Business Taxation: the Difference between ‘S’ and ‘C’ CorpsWhen filing taxes as a business, an entity can be taxed as a type ‘S’ or a type ‘C’ kind of corporation. By default, businesses are taxed as a ‘C’ Corporation. A business has to file form 2553 to the IRS to declare that the shareholders of the company want to be taxed under this scheme. So how do these tax systems affect the way businesses do taxes?
To make the point as succinct as possible, a ‘C’ type corporation will pay the corporate income directly and their shareholders will have to pay taxes on their shares as well. They end up paying taxes twice. Whereas in an ‘S’ type corporation, the shareholders are taxed accordingly based on their returns and where they are in the income bracket. Each of these types have their own advantages and disadvantages. Only a qualified business incorporating attorney at law can help you decide if an S or C corp is right for you. With that said here is the breakdown:
Levels of tax - a ‘C’ corporation needs to pay taxes for its earnings and its shareholders will have to pay taxes again when the corporation distributes dividends to them, whereas in ‘S’ corporations, only the shareholders are taxed based on their earnings.
Deduction of losses - ‘S’ corporation shareholders may deduct their share of the corporation’s losses on their tax returns during the year it occurs. In a ‘C’ corporation it only offsets the corporation’s earnings. This makes the ‘S’ type more suitable for start-up business expecting losses in their starting years.
Income splitting - families who want to start a corporation will find that the ‘S’ type makes splitting income among themselves much easier by giving or selling stock to each other.
Exclusions and benefits - ‘C’ corporations have more tax-free fringe benefits than ‘S’ corporations, they also have exclusions of up to 50% on the gain of sale for ‘qualified small business stock’.
Shareholders - an ‘S’ corporation cannot have more than 100 shareholders and transferring their stocks have limitations such as being restricted to individuals, estates, and charitable organizations. Those conditions limit the amount of equity capital and sources the corporation can have, ‘C’ corporations have more freedom in this aspect.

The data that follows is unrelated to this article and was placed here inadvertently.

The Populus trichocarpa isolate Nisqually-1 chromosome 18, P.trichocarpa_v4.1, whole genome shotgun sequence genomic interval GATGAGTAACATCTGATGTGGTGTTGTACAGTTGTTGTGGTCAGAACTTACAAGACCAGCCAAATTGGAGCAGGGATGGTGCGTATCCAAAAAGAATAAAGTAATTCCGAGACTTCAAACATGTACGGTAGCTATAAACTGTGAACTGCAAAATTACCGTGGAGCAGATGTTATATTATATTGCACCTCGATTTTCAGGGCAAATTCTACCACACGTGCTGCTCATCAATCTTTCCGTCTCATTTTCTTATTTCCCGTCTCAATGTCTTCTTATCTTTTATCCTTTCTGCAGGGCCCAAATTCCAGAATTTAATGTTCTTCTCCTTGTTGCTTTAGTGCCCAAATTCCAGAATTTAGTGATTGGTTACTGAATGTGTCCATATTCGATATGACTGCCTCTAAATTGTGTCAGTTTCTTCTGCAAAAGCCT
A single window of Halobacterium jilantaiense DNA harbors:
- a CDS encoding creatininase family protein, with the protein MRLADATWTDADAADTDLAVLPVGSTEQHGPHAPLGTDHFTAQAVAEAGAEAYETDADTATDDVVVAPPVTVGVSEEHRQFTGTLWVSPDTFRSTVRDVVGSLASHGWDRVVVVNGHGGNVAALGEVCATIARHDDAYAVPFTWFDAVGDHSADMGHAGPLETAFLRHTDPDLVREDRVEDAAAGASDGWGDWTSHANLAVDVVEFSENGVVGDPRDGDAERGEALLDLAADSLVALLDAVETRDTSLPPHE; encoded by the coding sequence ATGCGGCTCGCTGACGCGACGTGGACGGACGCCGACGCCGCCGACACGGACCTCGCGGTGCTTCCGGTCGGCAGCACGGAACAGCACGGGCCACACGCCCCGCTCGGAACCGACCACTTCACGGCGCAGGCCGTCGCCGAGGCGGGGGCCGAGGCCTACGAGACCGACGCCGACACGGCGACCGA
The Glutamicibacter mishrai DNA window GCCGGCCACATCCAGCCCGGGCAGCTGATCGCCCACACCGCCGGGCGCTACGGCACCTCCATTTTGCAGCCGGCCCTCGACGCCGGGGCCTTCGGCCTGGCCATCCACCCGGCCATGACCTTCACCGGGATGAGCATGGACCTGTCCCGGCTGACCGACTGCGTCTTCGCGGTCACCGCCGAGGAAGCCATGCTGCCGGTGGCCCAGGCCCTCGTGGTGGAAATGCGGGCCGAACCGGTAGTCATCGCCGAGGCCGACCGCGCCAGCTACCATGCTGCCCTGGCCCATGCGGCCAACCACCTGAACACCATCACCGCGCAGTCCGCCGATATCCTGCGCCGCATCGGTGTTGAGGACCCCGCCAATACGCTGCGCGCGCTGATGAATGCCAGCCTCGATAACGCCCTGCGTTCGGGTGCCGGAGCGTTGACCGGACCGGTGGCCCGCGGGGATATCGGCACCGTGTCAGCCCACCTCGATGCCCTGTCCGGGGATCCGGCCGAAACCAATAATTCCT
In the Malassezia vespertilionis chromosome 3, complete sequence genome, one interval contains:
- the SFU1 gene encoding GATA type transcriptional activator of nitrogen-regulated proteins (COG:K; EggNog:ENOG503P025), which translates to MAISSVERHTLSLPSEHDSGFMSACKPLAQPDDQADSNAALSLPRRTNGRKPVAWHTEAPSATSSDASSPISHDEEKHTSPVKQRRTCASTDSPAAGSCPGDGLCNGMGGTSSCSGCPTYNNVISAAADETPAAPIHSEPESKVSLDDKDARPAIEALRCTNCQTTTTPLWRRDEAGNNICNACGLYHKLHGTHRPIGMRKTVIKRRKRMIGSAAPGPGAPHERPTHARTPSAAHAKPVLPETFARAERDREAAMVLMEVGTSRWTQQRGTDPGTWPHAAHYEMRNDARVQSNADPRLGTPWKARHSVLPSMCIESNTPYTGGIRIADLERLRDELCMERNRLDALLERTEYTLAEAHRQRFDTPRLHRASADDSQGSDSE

Estate planning - when an ‘S’ corporation is involved, extra requirements are required from the corporation, it is generally more complicated.
Tax rates - for ‘S’ corporations the tax rate may possibly be higher than the rates applied for a ‘C’ corporation at an equal income level.
Employee stock ownership plans - are only possible with ‘C’ corporations. ‘S’ corporations cannot avail of the tax advantages that these plans have.
The option of electing an ‘S’ status is not available in all states and is reserved for “small business corporations” that have certain qualifications. The taxable income of an ‘S’ corporation is computed in a way that determines what income or losses is passed on to the shareholders and is passed separately to each of them. Once a corporation changes into an ‘S’ corporation it stays that way unless the corporation applies to switch back or it no longer qualifies to be an ‘S’ corporation.
There are many complicated intricacies in the tax code and navigating through all of them can be a tremendous headache. To help you make sense of all of this, it is highly advisable to hire a business lawyer to explain these things to you and help you choose the right type for your company. It may even help save you thousands in taxes!